A significant change to inheritance tax rules comes into force this year which you need to be aware of. The new residence nil rate band allowance comes into effect on 6 April 2017.
If you are married with children (and/or grandchildren), own your own home and have assets above the nil rate band allowance (currently £325,000) then this change in the law could affect you.
What are the current inheritance tax rules?
Inheritance tax is a potential tax on your estate when you die. There is normally no inheritance tax to pay if the value of your net estate is below the nil rate band allowance (currently £325,000 applicable to every individual) or you leave the amount over £325,000 to your spouse/civil partner or to charity. Otherwise, unless an exemption or relief applies, which might attach to business assets and investments or agricultural property, the amount of your estate above this threshold tax is charged at 40 per cent (this is reduced to 36 per cent if you leave 10 per cent of your net estate to charity). Don’t forget that the value of some gifts during the seven years prior to death might be added to your estate for the purpose of working out the value to be charged to tax. Do refer to our information leaflet on Inheritance for more information about this.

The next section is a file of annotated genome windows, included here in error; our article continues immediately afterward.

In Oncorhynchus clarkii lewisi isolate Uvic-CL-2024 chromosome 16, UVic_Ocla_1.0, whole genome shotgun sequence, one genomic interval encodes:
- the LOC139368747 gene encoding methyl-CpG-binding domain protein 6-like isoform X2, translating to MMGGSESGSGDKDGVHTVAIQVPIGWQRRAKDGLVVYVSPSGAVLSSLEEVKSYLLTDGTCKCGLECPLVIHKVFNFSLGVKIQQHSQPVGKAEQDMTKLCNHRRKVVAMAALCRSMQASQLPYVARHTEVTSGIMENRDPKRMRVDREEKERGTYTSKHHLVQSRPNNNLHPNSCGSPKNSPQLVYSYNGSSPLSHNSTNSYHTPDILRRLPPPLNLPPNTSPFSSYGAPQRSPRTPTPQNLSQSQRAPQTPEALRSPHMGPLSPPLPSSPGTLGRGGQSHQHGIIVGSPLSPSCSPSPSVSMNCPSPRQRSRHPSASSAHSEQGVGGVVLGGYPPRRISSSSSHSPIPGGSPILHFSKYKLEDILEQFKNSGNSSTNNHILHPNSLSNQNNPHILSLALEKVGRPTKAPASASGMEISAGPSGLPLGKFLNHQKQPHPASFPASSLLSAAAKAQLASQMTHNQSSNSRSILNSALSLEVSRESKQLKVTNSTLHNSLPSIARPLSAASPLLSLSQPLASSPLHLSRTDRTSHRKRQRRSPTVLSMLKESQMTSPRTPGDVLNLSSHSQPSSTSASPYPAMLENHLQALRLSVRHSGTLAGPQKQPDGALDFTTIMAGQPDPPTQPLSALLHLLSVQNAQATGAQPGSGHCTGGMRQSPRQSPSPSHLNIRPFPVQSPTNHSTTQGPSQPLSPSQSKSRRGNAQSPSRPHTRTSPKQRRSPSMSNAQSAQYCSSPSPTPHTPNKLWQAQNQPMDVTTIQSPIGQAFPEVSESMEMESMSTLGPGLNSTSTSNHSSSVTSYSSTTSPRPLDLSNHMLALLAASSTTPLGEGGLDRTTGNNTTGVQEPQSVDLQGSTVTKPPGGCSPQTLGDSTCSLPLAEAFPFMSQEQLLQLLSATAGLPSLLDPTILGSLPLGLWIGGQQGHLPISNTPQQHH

What is changing?
A new additional nil rate band allowance is being introduced when a residence is passed on death to a direct descendant. This is known as the residence nil rate band allowance and it is in addition to your normal nil rate band allowance (£325,000). It is being introduced in stages:
- £100,000 for deaths in tax year 2017 to 2018
- £125,000 for deaths in tax year 2018 to 2019
- £150,000 for deaths in tax year 2019 to 2020
- £175,000 for deaths in tax year 2020 to 2021
The residence nil rate band allowance will increase in line with the Consumer Prices index from 2021.
So the effect is that by April 2020 you will have a nil rate band allowance of £325,000 plus a residence nil rate band allowance of £175,000, equating to an inheritance tax allowance of £500,000. As with the nil rate band allowance any unused residence nil rate band allowance will be transferred to the surviving spouse/civil partner (by way of a percentage uplift in the survivor’s allowance). Therefore, if a couple leave their estates to each other, then the surviving spouse/civil partner would have an inheritance tax threshold of £1million (subject to the restrictions and conditions discussed below).
Please note however that to take full advantage of the residence nil rate threshold, your residence will have to be worth at least £175,000 for a single person or £350,000 for a couple.
The new rules are complex so you should seek specialist advice to ensure that you maximise the amount you are able to leave your family free of inheritance tax. To find out how the experts at Moore Thompson can help you, please contact us.